- President George W. Bush

Visit our No Child Left Behind Page:


Read these articles:

No Child Left Behind: Overview of Public Law 107-110. No Child Left Behind promises to raise standards for all children and to help all children meet these standards. This article focuses on deadlines, legal clarifications, and offers legal and advocacy resources.

NCLB: Schools Must Measure Progress & Report Results to Parents. Schools must measure each child's progress every year and must report the results to the child's parents and to the public. Yes, this requirement applies to children in special education.


No Child Left Behind: What Educators, Principals & Administrators Need to Know. In addition to new options for parents, including transfers from failing schools and free supplemental services - tutoring, after-school programs and summer school, NCLB includes new requirements about educating teachers and paraprofessionals, school and school district report cards, and annual testing of math and reading skills. What


NCLB: What
Educators Need to Know is also available in a 4 printer-friendly version for distribution.

No Child Left Behind Website:

Get Fact Sheets about Reading Achievement, Reading First, 21st Century Technology, State Standards, Getting Students Help, Measuring Progress, Good Teachers, School Safety, and other topics from U. S. Department of Education:


Wrightslaw: No Child Left Behind

We will keep you posted about this exciting new law - and about our new book, Wrightslaw: No Child Left Behind (available this summer)


5. Hot Topic! Facts About Extended School Year (ESY)

Hot battles continue to arise about extended school year services for kids with disabilities. If you have questions about a legal issue (like Extended School Year services), you need to do your own legal research

We advise parents not to accept legal advice from school personnel. You need to know what the law and regulations say!

You will find that extended school year (ESY) is not mentioned in the IDEA statute, but is in the IDEA regulations. Read the IDEA regulation about ESY at 34 CFR § Section 300.309 (page 165, Wrightslaw: Special Education Law).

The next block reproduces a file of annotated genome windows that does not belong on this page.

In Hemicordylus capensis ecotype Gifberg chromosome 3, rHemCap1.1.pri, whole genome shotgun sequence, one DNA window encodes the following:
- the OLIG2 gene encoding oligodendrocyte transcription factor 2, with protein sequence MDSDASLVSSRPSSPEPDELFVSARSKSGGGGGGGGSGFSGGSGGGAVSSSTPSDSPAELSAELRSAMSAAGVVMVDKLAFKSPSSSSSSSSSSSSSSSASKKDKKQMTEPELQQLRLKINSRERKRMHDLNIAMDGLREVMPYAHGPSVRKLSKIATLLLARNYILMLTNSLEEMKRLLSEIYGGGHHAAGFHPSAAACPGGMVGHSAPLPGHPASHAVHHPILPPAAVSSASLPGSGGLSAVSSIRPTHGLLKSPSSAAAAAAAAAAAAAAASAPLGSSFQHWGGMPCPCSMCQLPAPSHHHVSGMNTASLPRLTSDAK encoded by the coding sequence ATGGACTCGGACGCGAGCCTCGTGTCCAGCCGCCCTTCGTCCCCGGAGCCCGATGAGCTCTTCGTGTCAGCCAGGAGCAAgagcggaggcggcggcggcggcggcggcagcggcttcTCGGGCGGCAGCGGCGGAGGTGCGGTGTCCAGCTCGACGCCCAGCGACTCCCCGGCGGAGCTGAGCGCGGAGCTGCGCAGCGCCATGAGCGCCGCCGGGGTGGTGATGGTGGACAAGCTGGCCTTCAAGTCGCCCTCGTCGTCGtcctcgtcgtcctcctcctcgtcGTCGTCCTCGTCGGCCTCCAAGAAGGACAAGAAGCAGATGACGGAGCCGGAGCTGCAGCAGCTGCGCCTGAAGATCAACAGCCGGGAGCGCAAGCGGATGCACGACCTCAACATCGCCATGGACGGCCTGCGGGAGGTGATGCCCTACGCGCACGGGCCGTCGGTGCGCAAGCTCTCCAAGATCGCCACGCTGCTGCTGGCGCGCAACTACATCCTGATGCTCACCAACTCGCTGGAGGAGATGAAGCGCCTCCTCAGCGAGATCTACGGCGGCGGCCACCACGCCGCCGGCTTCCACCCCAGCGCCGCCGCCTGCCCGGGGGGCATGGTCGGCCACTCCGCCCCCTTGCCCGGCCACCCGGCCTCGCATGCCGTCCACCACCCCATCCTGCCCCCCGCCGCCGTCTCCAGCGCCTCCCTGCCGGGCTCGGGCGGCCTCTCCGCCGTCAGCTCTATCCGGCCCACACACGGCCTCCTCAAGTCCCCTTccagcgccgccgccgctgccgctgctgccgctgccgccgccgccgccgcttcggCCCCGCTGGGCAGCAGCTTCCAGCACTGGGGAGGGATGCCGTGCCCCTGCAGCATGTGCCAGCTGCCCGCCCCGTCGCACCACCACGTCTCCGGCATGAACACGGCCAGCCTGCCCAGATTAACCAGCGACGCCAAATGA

Facts About Extended School Year will help you learn about these issues. This page includes information about two ESY cases, Daniel Lawyer v. Chesterfield and Reusch v. Fountain.

Learn about windows of opportunity, regression and recoupment, and other important issues in Facts About Extended School Year:


6. Wrightslaw: Advocacy Training: May 2003

"Before Boot Camp, special ed was occupying every worry cell in my brain. Now that I have a road map, I worry less and accomplish more." - Carolyn from Oklahoma

Knowledge is power. When you have information and skills, you will be a more effective advocate for your child. Our role is to help you gain knowledge so you can negotiate with the school on your child's behalf.

"I have never learned so much useful information at a workshop - thank you for having a heart for kids and the head for the Law." - Susan from Texas

In May, we will do Boot Camps in Springfield, Massachusetts and Jacksonville, Florida.

May 2 & 3, 2003 - Springfield, MA (Boot Camp) - SOLD OUT

May 16-17 2003 - Jacksonville, FL (Boot Camp)

and a one-day advocacy training program in Roanoke, Virginia.

May 21, 2003 - Roanoke, VA

Wrightslaw training programs focus on four areas: special education laws, rights & responsibilities; how to use the bell curve to measure progress & regression; SMART IEPs; and how to use tactics & strategies for effective advocacy.

"I attended your Boot Camp with two coworkers. We learned SO MUCH in those two days! Your books could not be more helpful to anyone who works with special education students." - Christie from Kansas

For more information about these events and programs that will be held over the next few months, please check our Seminars & Training page.


We are now booking programs for 2004. To learn how you can bring Pete & Pam Wright to your community, please read our FAQs about Seminars.


7. Subscription & Contact Info

The Special Ed Advocate is a free online newsletter about special education legal and advocacy issues, cases, and tactics and strategies. Subscribers receive "alerts" about new cases, events, and special offers on Wrightslaw books.

Law Library - https://www.wrightslaw.com/law.htm

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Free Newsletter - https://www.wrightslaw.com/subscribe.htm

Newsletter Archives - https://www.wrightslaw.com/archives.htm

Seminars & Training - https://www.wrightslaw.com/speak/index.htm

Yellow Pages for Kids - http://www.fetaweb.com/help/states.htm

Contact Info

Pete and Pam Wright
Wrightslaw & The Special Ed Advocate
P. O. Box 1008
Deltaville, VA 23043
Website: https://www.wrightslaw.com
Email: newsletter@wrightslaw.com